Do you like ice cream?
Most people do.
I have a memory from when I was a kid where my dad gave me my first orange dreamsicle at the State Fair. Man, was that good! Orange-y, sweet and creamy! It is absolutely my favorite ice cream flavor to this day. When I’m able to go to the State Fair, I always get a dreamsicle because it reminds of that time with my dad and I enjoy the hell out of that thing.
How about you? Do you have a favorite ice cream memory?
Friendly’s Ice Cream
Ever hear of Friendly’s Ice Cream? I hadn’t. They’ve been making homemade ice cream since 1935 – over 75 years. So, they had to be doing something right to be in business for so long. Right?
A report I heard on NPR explained that they’re filing for bankruptcy this month.
As I listened to the report, I heard several customer interviews speaking consistently of fond memories as to when they were kids and their parents taking them to Friendly’s for ice cream. They also explained how they take their own kids to Friendly’s to continue that tradition. Some even said they go on their own because of the nostalgic feeling it brings of when they were young.
With so many positive testimonials from such loyal customers, why has the Friendly’s brand eroded to the point of bankruptcy?
Part of the answer came later in the report. One customer explained that, though she had positive memories and comments about the product, in her words, “the location near me seemed sticky and run down.” Another mentioned, “there’s better places to go than Friendly’s.”
And there lies the crux of a brand, folks. The Experience.
It can be as important, or more important, than the product or service you provide.
Friendly’s has other issues which have contributed to their situation as explained in the report, i.e. a business model that is considered “obsolete” by Wall Street analysts as well as the extended recession. Even the CEO of Friendly’s explained, “We have embarked on an aggressive campaign to enhance restaurant operations, improve the guest experience, strengthen our team, and expand the company’s successful retail ice cream business.”
Notice how he weaved “improve the guest experience” in there among the rest of the financial buzz terms Wall Street wants to hear? It was the only thing mentioned that was brand related. As one of the principals of our firm, Bo Bothe, explains so well, let’s hope they do the right thing for their brand and not just the operations.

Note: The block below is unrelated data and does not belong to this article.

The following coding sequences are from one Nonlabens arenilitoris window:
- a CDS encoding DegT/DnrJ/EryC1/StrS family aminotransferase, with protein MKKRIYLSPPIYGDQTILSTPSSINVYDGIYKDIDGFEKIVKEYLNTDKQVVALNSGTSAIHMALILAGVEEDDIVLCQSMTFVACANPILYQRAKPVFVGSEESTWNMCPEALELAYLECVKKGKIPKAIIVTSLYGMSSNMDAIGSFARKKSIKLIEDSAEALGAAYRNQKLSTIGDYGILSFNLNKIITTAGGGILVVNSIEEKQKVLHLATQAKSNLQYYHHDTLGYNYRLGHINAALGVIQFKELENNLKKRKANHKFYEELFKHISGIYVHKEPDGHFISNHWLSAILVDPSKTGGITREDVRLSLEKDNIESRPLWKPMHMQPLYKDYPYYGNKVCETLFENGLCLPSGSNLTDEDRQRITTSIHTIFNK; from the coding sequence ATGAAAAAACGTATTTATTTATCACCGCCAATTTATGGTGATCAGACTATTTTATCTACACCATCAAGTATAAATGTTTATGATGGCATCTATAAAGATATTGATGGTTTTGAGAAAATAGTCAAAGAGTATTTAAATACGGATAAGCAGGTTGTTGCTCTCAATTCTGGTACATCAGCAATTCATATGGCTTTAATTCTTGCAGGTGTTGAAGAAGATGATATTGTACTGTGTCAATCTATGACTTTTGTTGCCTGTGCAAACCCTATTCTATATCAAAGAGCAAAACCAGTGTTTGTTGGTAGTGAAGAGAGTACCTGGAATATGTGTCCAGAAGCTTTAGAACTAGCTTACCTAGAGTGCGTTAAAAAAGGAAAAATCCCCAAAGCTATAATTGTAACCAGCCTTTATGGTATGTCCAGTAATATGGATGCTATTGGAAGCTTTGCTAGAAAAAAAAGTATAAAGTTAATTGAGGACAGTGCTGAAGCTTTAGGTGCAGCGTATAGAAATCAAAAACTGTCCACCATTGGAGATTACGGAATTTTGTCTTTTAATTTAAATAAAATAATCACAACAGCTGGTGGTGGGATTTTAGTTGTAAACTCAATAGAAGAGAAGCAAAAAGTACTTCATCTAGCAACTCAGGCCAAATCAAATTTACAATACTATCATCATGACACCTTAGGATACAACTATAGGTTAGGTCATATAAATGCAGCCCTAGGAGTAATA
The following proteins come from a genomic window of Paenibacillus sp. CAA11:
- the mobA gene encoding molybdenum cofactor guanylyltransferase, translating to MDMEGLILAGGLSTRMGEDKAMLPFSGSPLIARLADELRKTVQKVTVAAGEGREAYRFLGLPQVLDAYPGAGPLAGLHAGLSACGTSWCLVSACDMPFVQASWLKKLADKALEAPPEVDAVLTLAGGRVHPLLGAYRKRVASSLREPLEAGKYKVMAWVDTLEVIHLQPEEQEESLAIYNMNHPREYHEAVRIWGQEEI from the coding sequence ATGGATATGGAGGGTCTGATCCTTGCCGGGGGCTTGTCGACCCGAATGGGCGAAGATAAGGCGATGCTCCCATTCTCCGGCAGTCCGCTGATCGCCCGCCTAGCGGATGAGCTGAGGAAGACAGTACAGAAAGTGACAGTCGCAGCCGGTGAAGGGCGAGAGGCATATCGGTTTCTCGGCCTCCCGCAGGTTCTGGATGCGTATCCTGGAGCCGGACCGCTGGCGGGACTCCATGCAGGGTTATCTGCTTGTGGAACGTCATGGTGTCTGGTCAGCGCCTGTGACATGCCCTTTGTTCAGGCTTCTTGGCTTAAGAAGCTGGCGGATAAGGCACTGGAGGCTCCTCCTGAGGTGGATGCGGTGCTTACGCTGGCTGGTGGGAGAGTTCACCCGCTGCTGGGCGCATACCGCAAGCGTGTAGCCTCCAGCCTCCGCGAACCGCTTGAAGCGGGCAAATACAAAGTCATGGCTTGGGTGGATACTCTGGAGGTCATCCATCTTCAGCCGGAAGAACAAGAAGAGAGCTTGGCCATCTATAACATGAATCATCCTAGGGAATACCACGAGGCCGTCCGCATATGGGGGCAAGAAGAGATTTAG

You can run the best business on the planet, have the best team ever assembled and have the best laid plans of expanding your business – but if customers don’t like the experience they have coming in contact with your company, they’re not going to return or purchase whatever it is that company is selling. In their eyes, you’ve not lived up to your brand’s promise. If you don’t resolve that issue, then your business will struggle to grow. In Friendly’s case – worse.
The Power of Brand Experience
As one of my colleagues, Guy Parker, explains in his blog post, there are simply too many channels for us to tout our experiences to others with a brand, and affect customer tendencies, not to prioritize the audience’s experience with your company.
Why? Because a brand experience that customers value can keep them loyal and consider your brand experience worth having – and worth spending their hard-earned money upon to enjoy or depend upon – despite down times.
What Does it Mean to Experience a Brand?
Walk into an Academy Sports and Outdoor store and then walk into a Niketown store. Think there would be a difference in those experiences in just the environment alone? They’re in a similar product niche, but different individual brands. Which one do you perceive as the better brand just by reading their name? How about calling customer service for Comcast Cable versus calling customer service for an American Express Gold Card? Do you think you’ll have a different experience with one versus the other?
The brand experience cascades from the CEO all the way down to the customer service rep handling our calls or the salesperson at the cash register. Were they friendly without sounding fake? Sincerely empathetic or seemingly repeating a script they were taught to say? Diligent in finding an answer for us? How long did we have to hold?
It’s as Much a Feeling as it Can Be Emotional
Ever heard this quote before? “They may not remember what you said, but they’ll always remember how you made them feel.”
That’s brand experience, too. It can be personal as well as professional. It has more power than we realize and, when we remember our experience, it influences our decision to trust a company/individual or move on to find who we believe we can trust. That can make or break a company. Every person within a company should keep that in mind. They wield the ability to influence the promise of your brand for the better or for the worse. After all, you experience it everywhere you go every day – the grocery store, the gas station, the gym, the movies, the dry cleaner, the shopping mall, the bank, etc.
It’s not just your logo, your tagline, your messaging, what your website looks like, your signage, your uniforms or your sales materials that create your brand. It’s as much you and how your audience remembers what it was like in dealing with you that can determine your success or failure.
And, that’s how you’re involved every day with what I do every day.
Feel like getting some ice cream?